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At least 53 billion euros for tax loopholes that are little or not at all effective.

Translated Monday 29 August 2011, by Gene Zbikowski and reviewed by Henry Crapo

This is stated in an official report requested by French prime minister François Fillon and drafted by the General Inspection of Finances. A dozen analysts have gone over tax loopholes with a fine comb and their verdict is final.

The 6,000-page report by the General Inspection of Finances, which was obtained by the French daily newspaper Le Figaro, says that of the 470 tax loopholes and the 68 social loopholes in France, 19% are completely useless. They represent an annual tax shortfall of 11.7 billion euros. And another 47% are judged to be little effective, that is to say, a loss of 28 billion euros in tax revenue annually.

One of the main tax loopholes called into question is the 10% reduction in the amount of retirement pensions in the calculation of income tax. The measure costs the government 4.3 billion euros each year, and is no longer adapted. One may also cite the loopholes with relation to French overseas territories and departments (a 4.7-billion-euro shortfall) and the Scellier law. It is to be noted that the report remains prudent as to the 5.5% value added tax in the restaurant trade, and says that it is necessary to check the quality of the jobs that have been created before giving an opinion.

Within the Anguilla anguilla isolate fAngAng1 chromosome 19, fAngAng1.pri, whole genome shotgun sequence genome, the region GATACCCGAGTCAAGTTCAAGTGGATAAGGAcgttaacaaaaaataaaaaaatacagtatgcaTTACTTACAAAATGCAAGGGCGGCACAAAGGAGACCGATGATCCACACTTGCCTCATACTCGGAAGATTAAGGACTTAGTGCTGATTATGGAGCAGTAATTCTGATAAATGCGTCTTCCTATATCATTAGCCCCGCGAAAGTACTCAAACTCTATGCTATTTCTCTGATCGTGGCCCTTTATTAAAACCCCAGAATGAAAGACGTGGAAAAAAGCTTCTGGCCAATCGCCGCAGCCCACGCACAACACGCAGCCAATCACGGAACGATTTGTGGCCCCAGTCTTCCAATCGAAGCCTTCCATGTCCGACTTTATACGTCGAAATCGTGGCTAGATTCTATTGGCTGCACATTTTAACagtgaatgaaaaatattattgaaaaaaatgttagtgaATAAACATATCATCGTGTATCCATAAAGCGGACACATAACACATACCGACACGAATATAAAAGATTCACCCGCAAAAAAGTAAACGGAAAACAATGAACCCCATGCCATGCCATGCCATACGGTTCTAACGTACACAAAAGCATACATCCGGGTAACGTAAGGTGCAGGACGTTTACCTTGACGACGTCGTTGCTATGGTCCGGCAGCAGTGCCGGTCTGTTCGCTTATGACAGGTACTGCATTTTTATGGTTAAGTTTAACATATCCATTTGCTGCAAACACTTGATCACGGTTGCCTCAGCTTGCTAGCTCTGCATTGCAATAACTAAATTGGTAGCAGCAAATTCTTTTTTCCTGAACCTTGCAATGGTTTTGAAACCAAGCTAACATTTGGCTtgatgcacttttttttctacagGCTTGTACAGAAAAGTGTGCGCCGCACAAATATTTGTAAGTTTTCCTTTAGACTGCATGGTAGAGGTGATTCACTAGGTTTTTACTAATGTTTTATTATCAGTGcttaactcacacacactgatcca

Overall, these are loopholes whose sole purpose is to please the lobbies, and loopholes that are outdated (the loophole on salaries paid to student interns dates back to 1958) that are criticized. As to the most effective tax loopholes, abolishing them would cost 1.1 percent in GDP and the loss of 145,000 jobs over a ten-year period.

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